Mountain Top Children’s Museum in Breckenridge needs new home |

Mountain Top Children’s Museum in Breckenridge needs new home

In its final days at the Village in Breckenridge, the Mountain Top Children’s Museum is trying to break attendance records one last time before it has to pack up its exhibits and leave the location.

The Mountain Top Children’s Museum exhibits have existed in the Village at Breckenridge since 2004, but the nonprofit that provides a wealth of programming for local families will soon put its exhibits into storage with its last day at the Village being Sunday.

For 15 years, Breckenridge Ski Resort has supported the children’s museum by giving the nonprofit the space at the Village at 605 S. Park Ave. However, the building is no longer available to the museum, said executive director Laura Horvath, who confirmed the museum will close on Sunday, as it searches for a temporary location and ultimately a new home.

The building that houses the museum is reportedly in the process of being sold. Horvath thanked the resort for its years of support and referred questions about the status of the building to Breckenridge Ski Resort. In turn, a resort spokeswoman declined to provide any details about a potential sale.

“We do not comment on or speculate about the purchase or sale of any property until it’s final,” the spokeswoman wrote in an email.

But writing is already on the wall, and the museum does not have an immediate location to move into at this point.

Horvath said they’re looking for a temporary place to house museum operations while the nonprofit is embarking on the capital campaign to secure a permanent home in the Breckenridge community. Given it’s their last weekend at the Village, the museum is hoping to break attendance records to demonstrate just how badly the community needs the museum and its range of programming.

Many Summit County parents will be happy to know that even as the museum is looking for a home, it will still be offering its summer day camps on Maggie’s Pond in the Village this year. Additionally, the museum will continue its community outreach efforts and events programming.

Parents might breathe another sigh of relief knowing that the museum will continue hosting Kids’ Night Out, from Memorial DAy weekend through Labor Day, in the same location the day camps are happening.

For Erin McGinnis, a mother of two who are now nearing adulthood, her children are better for the time they’ve spent at the museum, as the family has been enjoying its “amazing programming” pretty much since the inception.

A former board president for the children’s museum, McGinnis was highly complimentary of how it has helped her children grow over the years — both inside and outside its walls. She said the museum gave her kids a structured environment where they could explore nature, science and teamwork.

“I think it’s amazing what they’ve done there,” she said, adding that the museum’s programming doesn’t leave anyone behind.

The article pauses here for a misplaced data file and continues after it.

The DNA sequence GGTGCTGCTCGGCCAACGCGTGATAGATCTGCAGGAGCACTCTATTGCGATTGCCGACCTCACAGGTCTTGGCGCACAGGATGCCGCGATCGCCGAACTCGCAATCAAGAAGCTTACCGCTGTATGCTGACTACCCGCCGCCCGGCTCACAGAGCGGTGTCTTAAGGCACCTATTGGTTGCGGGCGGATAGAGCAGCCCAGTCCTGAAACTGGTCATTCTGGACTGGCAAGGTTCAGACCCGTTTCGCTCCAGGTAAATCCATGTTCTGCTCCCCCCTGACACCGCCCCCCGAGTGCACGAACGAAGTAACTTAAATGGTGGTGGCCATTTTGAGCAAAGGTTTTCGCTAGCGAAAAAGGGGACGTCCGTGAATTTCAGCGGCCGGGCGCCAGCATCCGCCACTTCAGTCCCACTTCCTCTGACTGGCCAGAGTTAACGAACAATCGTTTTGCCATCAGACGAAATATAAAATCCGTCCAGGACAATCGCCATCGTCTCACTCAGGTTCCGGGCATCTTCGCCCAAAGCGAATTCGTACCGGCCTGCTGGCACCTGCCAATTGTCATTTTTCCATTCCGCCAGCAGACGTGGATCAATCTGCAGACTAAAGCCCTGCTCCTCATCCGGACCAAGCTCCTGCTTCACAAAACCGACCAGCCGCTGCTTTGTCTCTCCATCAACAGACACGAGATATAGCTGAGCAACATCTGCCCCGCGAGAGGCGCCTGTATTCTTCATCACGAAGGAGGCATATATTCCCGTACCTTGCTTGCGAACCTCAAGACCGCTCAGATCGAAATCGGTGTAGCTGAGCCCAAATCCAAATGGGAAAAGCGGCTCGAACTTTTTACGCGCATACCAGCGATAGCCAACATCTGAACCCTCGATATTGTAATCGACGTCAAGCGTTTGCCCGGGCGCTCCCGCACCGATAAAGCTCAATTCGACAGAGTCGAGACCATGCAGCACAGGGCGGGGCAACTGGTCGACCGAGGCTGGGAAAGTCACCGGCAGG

If a child is deeply interested in one particular thing, McGinnis added, the museum would try to weave that into whatever the child was doing for the day.

And last year alone, the museum saw 15,422 guests, a 20 percent spike over the previous year, according to statistics provided by the nonprofit. Horvath said that through the first three months of this year, they’ve already seen another 20 percent increase in attendance.

Additionally, the nonprofit reached over 850 students during the 2017-18 school year in 50 individual classrooms, and more than 180 children participated in the museum’s 60 days of camps.

Furthermore, Mountain Top Children’s Museum counted 688 children at its 156 Kids’ Night Out events last year. While the stats show just how many children are benefiting from the programming, they aren’t the only ones because some parents have colloquially coined the Kids’ Night Out events, “Parents’ Night Out.”

“Yeah, that’s exactly what they call it, but I think the kids have more fun,” said Horvath, explaining that parents might get a much-needed break, but their children get to take on fun, interactive projects like making lava lamps or crafting shaving-cream art.

While the need to move was not something staff at the museum had anticipated, it might be for the best, given the dramatic increase in participation seen over the years.

“The reality is we’ve outgrown the space,” Horvath said of the Village. “So we have, within the last year, embarked on a cap campaign because we’ve had days where we reached capacity and there are more components we’d like to do to help with an older age bracket.”

This could mean offering more outreach programs and in-house workshops for educational programming, along with starting up a teen center and a multipurpose room for the myriad programs the museum would like to develop.

Ideally, the permanent space would be in the neighborhood of 4,000 square feet, and Horvath hopes the museum can secure a temporary location no later than this September.

She thinks the museum could struggle to work out of anything less than 1,500 square feet in the interim, but Horvath was careful to say they’re not turning anything down and remain committed to making whatever situation the museum can find work until a new forever home can be found.

The nonprofit is also seeking people to help with the capital campaign by participating in one of the museum’s various subcommittees for one-year commitments. Anyone who’s interested in doing so or would like more information should email Find it online at

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